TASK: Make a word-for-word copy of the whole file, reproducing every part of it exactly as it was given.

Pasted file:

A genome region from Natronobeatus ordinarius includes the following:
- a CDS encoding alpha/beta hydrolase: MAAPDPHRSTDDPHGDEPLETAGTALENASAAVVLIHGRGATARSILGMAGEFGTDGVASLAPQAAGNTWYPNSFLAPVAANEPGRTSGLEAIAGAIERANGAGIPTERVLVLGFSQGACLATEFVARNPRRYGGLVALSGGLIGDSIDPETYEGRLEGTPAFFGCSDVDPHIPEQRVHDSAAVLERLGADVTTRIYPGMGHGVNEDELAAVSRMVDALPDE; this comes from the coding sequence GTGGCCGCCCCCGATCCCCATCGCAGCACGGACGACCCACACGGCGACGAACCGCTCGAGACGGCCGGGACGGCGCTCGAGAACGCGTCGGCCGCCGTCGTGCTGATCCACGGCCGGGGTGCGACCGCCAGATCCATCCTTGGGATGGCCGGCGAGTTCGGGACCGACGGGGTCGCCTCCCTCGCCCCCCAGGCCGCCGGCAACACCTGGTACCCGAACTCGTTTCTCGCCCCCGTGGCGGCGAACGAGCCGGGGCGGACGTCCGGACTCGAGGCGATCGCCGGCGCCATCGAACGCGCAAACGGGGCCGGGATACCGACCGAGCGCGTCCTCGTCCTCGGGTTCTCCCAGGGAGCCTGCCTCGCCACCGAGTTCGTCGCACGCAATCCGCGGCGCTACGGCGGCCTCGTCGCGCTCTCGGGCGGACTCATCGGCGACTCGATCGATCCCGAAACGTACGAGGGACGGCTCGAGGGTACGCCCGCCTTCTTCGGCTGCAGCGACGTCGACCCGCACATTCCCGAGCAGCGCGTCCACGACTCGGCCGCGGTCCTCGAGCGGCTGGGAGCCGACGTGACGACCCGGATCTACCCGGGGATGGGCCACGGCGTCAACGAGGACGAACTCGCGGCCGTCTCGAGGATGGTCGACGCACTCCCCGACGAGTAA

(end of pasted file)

A genome region from Natronobeatus ordinarius includes the following:
- a CDS encoding alpha/beta hydrolase: MAAPDPHRSTDDPHGDEPLETAGTALENASAAVVLIHGRGATARSILGMAGEFGTDGVASLAPQAAGNTWYPNSFLAPVAANEPGRTSGLEAIAGAIERANGAGIPTERVLVLGFSQGACLATEFVARNPRRYGGLVALSGGLIGDSIDPETYEGRLEGTPAFFGCSDVDPHIPEQRVHDSAAVLERLGADVTTRIYPGMGHGVNEDELAAVSRMVDALPDE; this comes from the coding sequence GTGGCCGCCCCCGATCCCCATCGCAGCACGGACGACCCACACGGCGACGAACCGCTCGAGACGGCCGGGACGGCGCTCGAGAACGCGTCGGCCGCCGTCGTGCTGATCCACGGCCGGGGTGCGACCGCCAGATCCATCCTTGGGATGGCCGGCGAGTTCGGGACCGACGGGGTCGCCTCCCTCGCCCCCCAGGCCGCCGGCAACACCTGGTACCCGAACTCGTTTCTCGCCCCCGTGGCGGCGAACGAGCCGGGGCGGACGTCCGGACTCGAGGCGATCGCCGGCGCCATCGAACGCGCAAACGGGGCCGGGATACCGACCGAGCGCGTCCTCGTCCTCGGGTTCTCCCAGGGAGCCTGCCTCGCCACCGAGTTCGTCGCACGCAATCCGCGGCGCTACGGCGGCCTCGTCGCGCTCTCGGGCGGACTCATCGGCGACTCGATCGATCCCGAAACGTACGAGGGACGGCTCGAGGGTACGCCCGCCTTCTTCGGCTGCAGCGACGTCGACCCGCACATTCCCGAGCAGCGCGTCCACGACTCGGCCGCGGTCCTCGAGCGGCTGGGAGCCGACGTGACGACCCGGATCTACCCGGGGATGGGCCACGGCGTCAACGAGGACGAACTCGCGGCCGTCTCGAGGATGGTCGACGCACTCCCCGACGAGTAA